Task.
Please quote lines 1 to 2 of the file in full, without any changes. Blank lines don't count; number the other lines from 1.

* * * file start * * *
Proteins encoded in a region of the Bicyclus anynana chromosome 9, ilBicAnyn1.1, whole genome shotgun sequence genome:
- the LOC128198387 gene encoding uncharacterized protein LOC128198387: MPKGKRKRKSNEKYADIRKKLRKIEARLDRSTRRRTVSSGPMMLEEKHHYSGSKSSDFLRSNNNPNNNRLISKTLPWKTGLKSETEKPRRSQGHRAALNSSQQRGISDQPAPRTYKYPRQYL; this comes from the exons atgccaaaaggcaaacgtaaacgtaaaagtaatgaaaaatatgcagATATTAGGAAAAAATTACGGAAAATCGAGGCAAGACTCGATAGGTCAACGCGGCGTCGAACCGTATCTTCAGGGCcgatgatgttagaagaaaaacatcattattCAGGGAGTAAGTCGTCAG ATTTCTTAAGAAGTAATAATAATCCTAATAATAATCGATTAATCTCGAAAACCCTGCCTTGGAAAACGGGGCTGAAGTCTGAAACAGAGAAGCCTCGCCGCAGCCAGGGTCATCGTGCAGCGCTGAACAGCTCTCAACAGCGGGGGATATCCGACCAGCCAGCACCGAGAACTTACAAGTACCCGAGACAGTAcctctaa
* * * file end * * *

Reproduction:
Proteins encoded in a region of the Bicyclus anynana chromosome 9, ilBicAnyn1.1, whole genome shotgun sequence genome:
- the LOC128198387 gene encoding uncharacterized protein LOC128198387: MPKGKRKRKSNEKYADIRKKLRKIEARLDRSTRRRTVSSGPMMLEEKHHYSGSKSSDFLRSNNNPNNNRLISKTLPWKTGLKSETEKPRRSQGHRAALNSSQQRGISDQPAPRTYKYPRQYL; this comes from the exons atgccaaaaggcaaacgtaaacgtaaaagtaatgaaaaatatgcagATATTAGGAAAAAATTACGGAAAATCGAGGCAAGACTCGATAGGTCAACGCGGCGTCGAACCGTATCTTCAGGGCcgatgatgttagaagaaaaacatcattattCAGGGAGTAAGTCGTCAG ATTTCTTAAGAAGTAATAATAATCCTAATAATAATCGATTAATCTCGAAAACCCTGCCTTGGAAAACGGGGCTGAAGTCTGAAACAGAGAAGCCTCGCCGCAGCCAGGGTCATCGTGCAGCGCTGAACAGCTCTCAACAGCGGGGGATATCCGACCAGCCAGCACCGAGAACTTACAAGTACCCGAGACAGTAcctctaa